Reagan Orzech said...

In 2010, Steve Marsh, an organic farmer in Western Australia, lost organic certification on approximately 70% of his property after winds carried his neighbor’s Roundup Ready canola seeds, items provided by Monsanto, onto his farm. Although seven years ago, this case speaks to the growing problem of the spread of GM organisms to non-modified crops that concerns farmers using conventional methods. While contamination may result from seed impurities, inadequate harvest and handling practices, and the major one of wind or insect-borne cross-pollination, it is important that farmers are able to provide customers with a choice between GMO and non-GMO crops and products, especially with the health craze that began to take off around 2015. With members from Generation Z to Baby Boomers willing to pay more for healthy foods, including those that are GMO-free, have no artificial coloring/flavors, and are deemed all natural, GMO-free items are in demand due to the shift in consumer mindset. If farmers are unable to provide these items due to the GM pollination, the consequences can be severe as contamination can spark economic losses for farmers that face rejection from markets that ban GMOs, cause them to lose the premium they earn for organic crops, lesson options for farmers to expand products in the non-GMO field and supply what consumers crave, and could cause them legal trouble for potential patent infringement by claiming their product is GMO-free. While I personally agree with G.C from Somonauk and am open to GMOs after discussing their potential to be more environmentally friendly, allow greater yields, and create food with better nutritional value, there still needs to be regulations to minimize cross-fertilization, starting by separating the two groups of crops. With 40 metres (131 ft) being too small and over 100 metres (328 ft) being too big, a study conducted by the University of British Columbia suggests that for a small cross-pollination rate of 0.9%, the idea separation is between 51 metres (167 ft) and 88 metres (288 ft). However, these numbers depend on the crop as the minimum buffer zone for GM Maize may be at least 164 feet, the minimum buffer zone for sugar beets may only be 30 feet, and 660 ft may be a strong distance for corn. This desired separation distance is essential as some crops like legumes are self-pollinating, making it easier to control contamination, and others are cross-pollinating, allowing for new varieties to easier appear. Overall, other precautions that should be taken to ensure success on both sides includes a line of open communication between neighboring farmers to be aware of what they are planting, creating farms on sites bordered by geographical features like forests, mountains, and other barriers, and for organic farmers to double the suggested distance between fields while testing their seeds prior to planting so they can know if their field was contaminated. -R.O, Somonauk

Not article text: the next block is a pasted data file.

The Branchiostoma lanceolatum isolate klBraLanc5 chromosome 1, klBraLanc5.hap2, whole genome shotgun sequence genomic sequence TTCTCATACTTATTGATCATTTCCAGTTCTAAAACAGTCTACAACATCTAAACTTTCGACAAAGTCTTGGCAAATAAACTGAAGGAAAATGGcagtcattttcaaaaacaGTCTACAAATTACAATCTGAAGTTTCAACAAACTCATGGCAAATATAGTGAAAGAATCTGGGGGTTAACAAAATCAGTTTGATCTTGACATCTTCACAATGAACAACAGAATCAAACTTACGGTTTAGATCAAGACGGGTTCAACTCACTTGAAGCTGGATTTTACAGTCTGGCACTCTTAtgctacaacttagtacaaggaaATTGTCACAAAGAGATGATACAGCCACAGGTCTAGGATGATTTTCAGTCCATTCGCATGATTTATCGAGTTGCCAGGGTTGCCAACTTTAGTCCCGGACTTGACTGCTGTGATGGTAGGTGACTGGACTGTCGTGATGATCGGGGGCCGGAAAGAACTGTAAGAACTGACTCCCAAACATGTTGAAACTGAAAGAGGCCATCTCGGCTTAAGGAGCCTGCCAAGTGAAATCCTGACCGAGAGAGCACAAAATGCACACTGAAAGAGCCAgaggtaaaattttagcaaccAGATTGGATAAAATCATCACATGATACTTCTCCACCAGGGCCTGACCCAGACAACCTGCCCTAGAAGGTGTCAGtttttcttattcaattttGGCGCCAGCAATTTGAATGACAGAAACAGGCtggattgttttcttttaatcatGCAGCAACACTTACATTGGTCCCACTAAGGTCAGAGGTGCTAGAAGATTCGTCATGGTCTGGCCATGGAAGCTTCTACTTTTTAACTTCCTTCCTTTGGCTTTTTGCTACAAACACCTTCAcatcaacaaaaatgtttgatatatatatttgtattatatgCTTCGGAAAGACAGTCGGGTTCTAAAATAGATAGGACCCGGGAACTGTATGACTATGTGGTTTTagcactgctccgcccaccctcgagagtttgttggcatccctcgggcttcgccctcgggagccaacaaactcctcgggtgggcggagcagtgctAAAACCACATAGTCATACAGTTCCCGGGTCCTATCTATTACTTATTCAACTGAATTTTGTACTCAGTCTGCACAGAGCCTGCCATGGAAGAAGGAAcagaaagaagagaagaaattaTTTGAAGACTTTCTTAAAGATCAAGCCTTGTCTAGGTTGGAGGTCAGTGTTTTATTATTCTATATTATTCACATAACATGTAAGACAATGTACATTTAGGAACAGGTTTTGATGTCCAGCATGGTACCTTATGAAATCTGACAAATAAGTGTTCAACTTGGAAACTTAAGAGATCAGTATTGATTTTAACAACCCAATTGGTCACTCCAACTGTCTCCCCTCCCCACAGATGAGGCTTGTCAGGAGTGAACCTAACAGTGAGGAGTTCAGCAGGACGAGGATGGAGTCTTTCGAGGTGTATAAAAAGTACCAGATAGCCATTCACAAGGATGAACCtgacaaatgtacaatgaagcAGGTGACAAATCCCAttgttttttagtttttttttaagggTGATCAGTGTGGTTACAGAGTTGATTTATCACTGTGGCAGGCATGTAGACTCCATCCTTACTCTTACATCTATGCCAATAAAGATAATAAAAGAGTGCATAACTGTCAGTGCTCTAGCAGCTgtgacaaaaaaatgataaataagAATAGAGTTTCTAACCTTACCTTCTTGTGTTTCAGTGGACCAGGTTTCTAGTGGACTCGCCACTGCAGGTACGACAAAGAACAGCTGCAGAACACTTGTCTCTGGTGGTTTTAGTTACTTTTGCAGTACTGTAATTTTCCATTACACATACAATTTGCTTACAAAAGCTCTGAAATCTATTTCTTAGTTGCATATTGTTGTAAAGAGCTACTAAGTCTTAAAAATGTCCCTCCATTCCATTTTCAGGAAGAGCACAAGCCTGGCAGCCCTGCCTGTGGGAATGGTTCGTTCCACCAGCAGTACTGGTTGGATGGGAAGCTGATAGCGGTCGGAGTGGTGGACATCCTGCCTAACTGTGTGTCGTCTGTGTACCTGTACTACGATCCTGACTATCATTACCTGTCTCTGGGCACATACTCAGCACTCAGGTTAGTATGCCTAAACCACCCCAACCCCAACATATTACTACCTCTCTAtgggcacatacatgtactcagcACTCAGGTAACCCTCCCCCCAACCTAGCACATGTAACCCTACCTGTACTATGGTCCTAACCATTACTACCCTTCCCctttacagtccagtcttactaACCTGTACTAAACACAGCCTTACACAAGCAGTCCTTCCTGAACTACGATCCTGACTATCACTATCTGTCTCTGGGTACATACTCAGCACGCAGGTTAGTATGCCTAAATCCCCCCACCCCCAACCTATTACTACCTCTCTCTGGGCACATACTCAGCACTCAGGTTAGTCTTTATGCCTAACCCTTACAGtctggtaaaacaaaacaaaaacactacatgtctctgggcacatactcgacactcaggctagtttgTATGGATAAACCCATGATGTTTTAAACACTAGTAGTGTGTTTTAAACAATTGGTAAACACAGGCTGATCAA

unknown said...

It is important to have an area of separation between GM and non-GM products to minimize or prevent cross-pollination. It says that it is very difficult to estimate how far GM pollen will travel, but I am wondering what about the pollen would change the distance that it travels? Do the genetic modifications really change the pollen that much? The suitable separation size for these crops is 51-88 meters which can vary depending on the crop. Other suggestions included 40-hundreds of meters apart which I find interesting because the previous number range is half the current max number and half of the current min number. It seems to me like a good compromise, but I don't understand how the new ranges work so much better. From my research I found that this idea is called "pollen drift". A farmer tested this with GM and non-GM crops to find that it had collected mostly within .9 meters of the other crops and pollen was found to travel as far as 182 meters. I found it interesting that with this data it said that 45 meters was a reasonable separation distance because 40 meters was found to be insufficient in other studies. This information was found by testing on corn so I am wondering if these separation distances are seen to be too much or not enough because different crops are being used to test. If all countries tested on the same crops and compared would that make a difference? -E.D. Somonauk